The True Cost of Where You Choose to Live

It’s not a rule that always true, and there are certainly plenty of exceptions. Even so, broadly speaking, cities with a higher cost of living are generally associated with cities that have better-paying jobs. A big part of the reason why housing in the San Francisco area is so expensive is because so many wealthy engineers and executives from Silicon Valley call the place home. They make a lot of money, compete over the same houses, and thus the prices go up. It’s classic supply and demand.

On the flip side, again while not always true, places that have a lower cost of living may also have fewer career opportunities that offer higher levels of pay. It might be cheap to live in the middle of nowhere, but you’ll probably also have a harder time finding a job there. That makes sense, as it ends up being one big feedback loop. But what about when the location and the job aren’t directly connected to one another, as might the case with professional blogging or Internet marketing?

Low Cost of Living FTW?

The same kinds of questions apply when you start looking at alternative means of making a living, like remote working, online entrepreneurship, and freelancing. If how much you make isn’t tied to where you are physically located, then wouldn’t it make the most sense to live where you can enjoy the lowest cost of living, all else held equal? That’s why I featured several US cities and international destinations with a lower cost of living. Make more money, and get that money to stretch further, right?

That just sounds like the prudent thing to do. While you’re at it, live in the smallest space possible, illuminate your home using only a rechargeable headlamp, and walk everywhere you go. You see, a big part of the problem of looking at these circumstances purely through the lens of keeping your costs as low as possible is that you’re ignoring the bigger picture. It’s not just about how much you make and how much you spend; it’s also about how you make that money and how you choose to spend it.

Cheaper Housing But…

Let’s take a classic example. If you still have a more traditional kind of job where you need to be at a physical office, the office is probably closer to the “middle” of the city. And if you want a good paying job, it’s more likely that you’ll find it in a bigger, more densely populated city, which usually translates to a higher overall cost of living.

You might choose to live closer to the office, but that means that your housing costs will generally be higher too. Alternatively, you can choose to live further away, maybe even in a newer or bigger place, for less money. That sounds like a smart decision, until you factor in the additional money you’ll spend on gas and maintenance on your vehicle (or on public transport). Even if you have an electric vehicle and charge it at the office, you’ll need to deal with a longer commute.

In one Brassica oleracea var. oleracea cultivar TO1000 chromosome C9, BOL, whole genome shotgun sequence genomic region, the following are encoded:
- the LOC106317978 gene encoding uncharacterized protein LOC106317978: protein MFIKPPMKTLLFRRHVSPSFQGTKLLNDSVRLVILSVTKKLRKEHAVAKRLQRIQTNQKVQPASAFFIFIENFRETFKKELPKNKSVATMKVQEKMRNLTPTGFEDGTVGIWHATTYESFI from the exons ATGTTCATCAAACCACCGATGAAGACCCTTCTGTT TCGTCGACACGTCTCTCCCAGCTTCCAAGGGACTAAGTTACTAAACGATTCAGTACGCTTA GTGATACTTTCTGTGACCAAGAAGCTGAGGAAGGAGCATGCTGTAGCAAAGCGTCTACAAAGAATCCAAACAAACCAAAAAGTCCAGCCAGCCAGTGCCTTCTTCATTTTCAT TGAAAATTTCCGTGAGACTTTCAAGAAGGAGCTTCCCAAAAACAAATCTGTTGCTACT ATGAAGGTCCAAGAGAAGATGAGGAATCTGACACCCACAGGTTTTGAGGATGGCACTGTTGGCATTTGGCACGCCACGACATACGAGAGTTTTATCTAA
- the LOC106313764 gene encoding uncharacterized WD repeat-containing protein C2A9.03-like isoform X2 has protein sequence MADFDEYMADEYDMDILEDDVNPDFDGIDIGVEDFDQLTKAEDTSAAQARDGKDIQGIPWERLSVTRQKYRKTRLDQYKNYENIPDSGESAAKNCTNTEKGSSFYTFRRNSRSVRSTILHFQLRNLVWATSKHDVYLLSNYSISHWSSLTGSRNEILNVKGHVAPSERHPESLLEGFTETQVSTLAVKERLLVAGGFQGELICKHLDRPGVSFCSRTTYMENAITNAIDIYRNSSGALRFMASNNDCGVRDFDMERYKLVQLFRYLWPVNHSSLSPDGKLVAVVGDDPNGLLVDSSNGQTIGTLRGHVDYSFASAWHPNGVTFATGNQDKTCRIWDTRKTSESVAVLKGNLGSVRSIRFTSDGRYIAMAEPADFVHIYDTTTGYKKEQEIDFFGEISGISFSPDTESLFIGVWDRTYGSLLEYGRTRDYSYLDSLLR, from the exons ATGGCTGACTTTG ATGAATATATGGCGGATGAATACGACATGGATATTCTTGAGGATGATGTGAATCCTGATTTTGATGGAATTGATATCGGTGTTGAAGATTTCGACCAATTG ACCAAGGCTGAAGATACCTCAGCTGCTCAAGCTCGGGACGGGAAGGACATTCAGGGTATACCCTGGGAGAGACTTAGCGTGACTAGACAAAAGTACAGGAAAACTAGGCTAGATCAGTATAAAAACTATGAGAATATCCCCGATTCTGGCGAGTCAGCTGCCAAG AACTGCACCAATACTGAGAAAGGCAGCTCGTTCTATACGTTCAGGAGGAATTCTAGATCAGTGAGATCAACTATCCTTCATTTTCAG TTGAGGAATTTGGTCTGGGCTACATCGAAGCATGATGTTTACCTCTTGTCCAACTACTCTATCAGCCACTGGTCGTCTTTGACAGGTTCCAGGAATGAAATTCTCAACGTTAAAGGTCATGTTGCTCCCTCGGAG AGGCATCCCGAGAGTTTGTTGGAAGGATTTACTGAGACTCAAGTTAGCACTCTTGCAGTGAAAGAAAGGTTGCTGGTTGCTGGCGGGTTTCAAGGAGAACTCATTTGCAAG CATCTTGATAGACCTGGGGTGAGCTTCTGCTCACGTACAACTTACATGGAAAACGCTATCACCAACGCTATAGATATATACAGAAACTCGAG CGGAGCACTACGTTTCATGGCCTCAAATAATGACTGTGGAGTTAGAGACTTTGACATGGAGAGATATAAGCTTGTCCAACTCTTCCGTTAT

The question that you really need to ask yourself is, “What is your time worth to you?” Are you really willing to extend your 15-minute commute into an hour-long commute? Wouldn’t you rather spend that time doing something else? And that doesn’t even factor in the extra wear and tear you’re putting on your vehicle.

A Matter of Lifestyle

If you’re the kind of person who values your privacy and personal space above all else, then maybe living in the middle of nowhere is for you. For the rest of it, lifestyle and convenience play monumental roles in deciding where we choose to live. Having the convenience of getting to a coffee shop, grocery store, or other basic amenities within a few minutes of your home is highly valuable, compared to having to drive for 30 minutes just to buy some milk.

What about leisure time? Admittedly, I’m very much a city slicker, so I prefer city slicker type activities. I want to be close to a variety of restaurants, I want access to city parks and playgrounds, I want to be able to reach a number of shopping options quickly and easily. For all that, you typically need to be somewhere that will correlate with a higher cost of living too.

The Opportunity to Connect

Now, I’m speaking from the perspective of a local “blogger” or “influencer” or whatever label you’d like to use. Depending on the kind of work that you do, maybe you feel like this is less important to you. For me, even though I work by myself, it has been critically important to my business and my career that I am able to attend local events and network with other professionals.

Here in Vancouver, I get invited to events now and then, like the Stanley Park Ghost Train or the Healthy Family Expo, which fit under my niche as a “dad blogger.” And it’s also because I live in Metro Vancouver that I first connected with John Chow all those years ago at Dot Com Pho. After John left Vancouver, he moved to another higher cost of living area (Bellevue, Washington), before ending up in Orange County (another high cost of living area) where he resides today.

Because of where he lives today, John can attend events like South OC Cars and Coffee. Because of where he lives (and where his daughter goes to school), he can network with other wealthy and highly influential individuals. It costs more to live there, but it also opens up all sorts of opportunities he wouldn’t have if he lived in the middle of Missouri or Saskatchewan.

We talk a lot of about blogging and making a living on the Internet on this blog, but it’s equally important to choose where you want to call your home base. And take the time to recognize what is the true cost — both real and in terms of opportunity cost — of that decision.